The Future of Mobility Needs to Prioritize Personal FreedomBy MBN Staff | Fri, 04/29/2022 - 12:00
Q: How are preferences regarding car ownership impacting the demand and reception of MaaS Global and Whim’s services?
A: There is an ongoing technology disruption within the mobility sector, which has led to the development of Mobility as a Service (MaaS) and will shape the future of mobility. Vehicles represent 76 percent of the total value of the mobility market and 20 percent of a household’s expenses go toward mobility. But because household cars entail a large amount of idle time, it is likely that this model will be disrupted. The challenge is changing the historical attitude toward car ownership. Owning a car has been a dream that resembled freedom for about 100 years. Therefore, we have to enter that space and provide the same personal freedom.
To our advantage, 15- to 35-year-olds do not dream of owning a car anymore, especially in the developed world’s urban areas. Even in the US, which is the dream land for car ownership, the age when people get their driver’s license has been increasing for the past two decades. Simultaneously, those without cars are extremely underserved and their freedom to go anywhere anytime on a whim is more limited. Our job is to provide these services without a change to personal freedom.
Q: What role has the COVID-19 pandemic played in shifting these attitudes?
A: COVID-19 definitely impacted this shift but we have yet to see the long-term impact. As more people work remotely, business trips have declined while leisure-related trips have increased. There has also been a shift in traffic peaks, which used to take place in mornings and afternoons, and an increase in the acquisition of used vehicles, although this might be a short-term effect.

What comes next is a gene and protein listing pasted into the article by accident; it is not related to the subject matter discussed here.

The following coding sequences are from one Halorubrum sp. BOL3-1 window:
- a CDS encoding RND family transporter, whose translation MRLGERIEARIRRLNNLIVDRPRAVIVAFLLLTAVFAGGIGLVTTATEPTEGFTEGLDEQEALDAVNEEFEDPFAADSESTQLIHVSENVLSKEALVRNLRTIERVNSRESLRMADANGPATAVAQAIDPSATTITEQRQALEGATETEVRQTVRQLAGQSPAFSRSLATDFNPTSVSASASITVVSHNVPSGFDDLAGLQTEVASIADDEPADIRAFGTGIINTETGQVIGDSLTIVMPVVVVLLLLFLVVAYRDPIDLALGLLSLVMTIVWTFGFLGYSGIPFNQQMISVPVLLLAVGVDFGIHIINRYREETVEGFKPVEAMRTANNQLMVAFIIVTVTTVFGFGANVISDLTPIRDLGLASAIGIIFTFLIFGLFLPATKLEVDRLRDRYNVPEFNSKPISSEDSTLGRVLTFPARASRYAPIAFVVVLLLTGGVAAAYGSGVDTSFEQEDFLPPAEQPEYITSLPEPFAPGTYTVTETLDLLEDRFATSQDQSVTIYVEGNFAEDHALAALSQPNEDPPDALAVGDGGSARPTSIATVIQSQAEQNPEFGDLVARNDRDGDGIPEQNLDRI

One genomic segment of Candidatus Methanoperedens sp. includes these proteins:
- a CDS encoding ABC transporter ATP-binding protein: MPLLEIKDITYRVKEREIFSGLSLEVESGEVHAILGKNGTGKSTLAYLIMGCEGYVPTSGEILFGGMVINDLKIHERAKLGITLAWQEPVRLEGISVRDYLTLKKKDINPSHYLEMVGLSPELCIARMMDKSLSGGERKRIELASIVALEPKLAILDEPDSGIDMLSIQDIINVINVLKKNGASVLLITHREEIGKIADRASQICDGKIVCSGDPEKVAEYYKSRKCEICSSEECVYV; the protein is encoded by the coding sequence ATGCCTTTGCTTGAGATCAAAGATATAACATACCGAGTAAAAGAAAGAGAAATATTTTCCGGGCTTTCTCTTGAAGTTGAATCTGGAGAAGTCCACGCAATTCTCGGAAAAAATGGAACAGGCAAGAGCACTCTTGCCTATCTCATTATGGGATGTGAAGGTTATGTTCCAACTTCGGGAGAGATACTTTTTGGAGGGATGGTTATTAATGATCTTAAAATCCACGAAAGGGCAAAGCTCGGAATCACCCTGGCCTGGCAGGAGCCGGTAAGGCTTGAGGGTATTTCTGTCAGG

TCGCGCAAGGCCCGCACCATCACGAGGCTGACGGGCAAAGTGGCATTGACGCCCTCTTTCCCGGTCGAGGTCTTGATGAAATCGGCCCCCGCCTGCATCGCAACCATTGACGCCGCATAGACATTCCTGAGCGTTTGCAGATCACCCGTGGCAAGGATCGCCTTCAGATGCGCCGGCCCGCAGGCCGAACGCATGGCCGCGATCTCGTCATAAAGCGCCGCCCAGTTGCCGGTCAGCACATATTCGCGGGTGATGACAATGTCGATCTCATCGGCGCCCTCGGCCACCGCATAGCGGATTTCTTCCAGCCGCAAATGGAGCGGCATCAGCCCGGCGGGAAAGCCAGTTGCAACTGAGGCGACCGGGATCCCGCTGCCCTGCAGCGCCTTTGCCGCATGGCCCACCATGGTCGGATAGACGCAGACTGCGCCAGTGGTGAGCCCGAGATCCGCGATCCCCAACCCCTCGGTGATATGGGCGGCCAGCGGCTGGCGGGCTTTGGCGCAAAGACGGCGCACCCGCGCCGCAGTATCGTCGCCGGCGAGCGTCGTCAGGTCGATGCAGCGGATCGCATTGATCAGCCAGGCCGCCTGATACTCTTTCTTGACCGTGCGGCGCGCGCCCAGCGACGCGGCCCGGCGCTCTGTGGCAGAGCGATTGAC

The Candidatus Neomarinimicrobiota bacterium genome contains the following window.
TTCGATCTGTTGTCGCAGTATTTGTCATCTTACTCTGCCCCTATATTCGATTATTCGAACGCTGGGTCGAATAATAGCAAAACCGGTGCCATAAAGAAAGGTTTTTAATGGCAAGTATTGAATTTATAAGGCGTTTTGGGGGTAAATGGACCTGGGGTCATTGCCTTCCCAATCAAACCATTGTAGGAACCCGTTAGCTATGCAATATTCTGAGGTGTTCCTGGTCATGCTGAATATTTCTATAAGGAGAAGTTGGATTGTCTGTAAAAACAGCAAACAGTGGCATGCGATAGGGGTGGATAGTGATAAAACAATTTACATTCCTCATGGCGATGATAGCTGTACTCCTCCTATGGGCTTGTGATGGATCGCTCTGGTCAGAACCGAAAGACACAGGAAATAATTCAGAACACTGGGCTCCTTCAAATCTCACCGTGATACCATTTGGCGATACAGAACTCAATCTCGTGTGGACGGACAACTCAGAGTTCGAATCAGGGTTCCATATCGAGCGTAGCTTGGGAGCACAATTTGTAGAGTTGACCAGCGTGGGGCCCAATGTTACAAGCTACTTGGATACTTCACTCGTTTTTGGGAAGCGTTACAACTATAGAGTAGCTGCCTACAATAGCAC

People are looking for long-term options that provide freedom without commitments. We aim to get 1 million people to give up car ownership by 2030 and be perceived at the same level as the main car brands like Mercedes or Tesla. Within Mexico, there is a similar need for freedom but there is also a segment we call “car hesitant:” 25- to 35-year-olds who are out of universities and earning enough to buy their first car but do not want the commitment, hassle or risk.
Q: What efforts are necessary to achieve MaaS’s vision and in which markets have you had the most progress?
A: We are the first to offer a solution of this kind so there is a long road ahead. Most of our data comes from Finland, which has a similar population to a Mexico City suburb so it is a good sandbox to start in. In Finland, 24 percent of our clients avoided buying a car or they gave up theirs with our help. As we grow, our impact could be quite large. Our main markets are usually developed cities with a high ratio of smartphones where people are used to different modes of transportation.
In Mexico City, surprisingly enough, the pieces to provide people with a transportation service already exist. I have given over 2,000 speeches on this topic and often men over 50 say that our solution could work in Finland, but that people in Mexico, the US, Sweden or Switzerland just love to own their cars. But almost every time, there is someone below 30, often a woman, who will approach me and say that if she had a convenient package with someone looking after her, she would go for it almost immediately.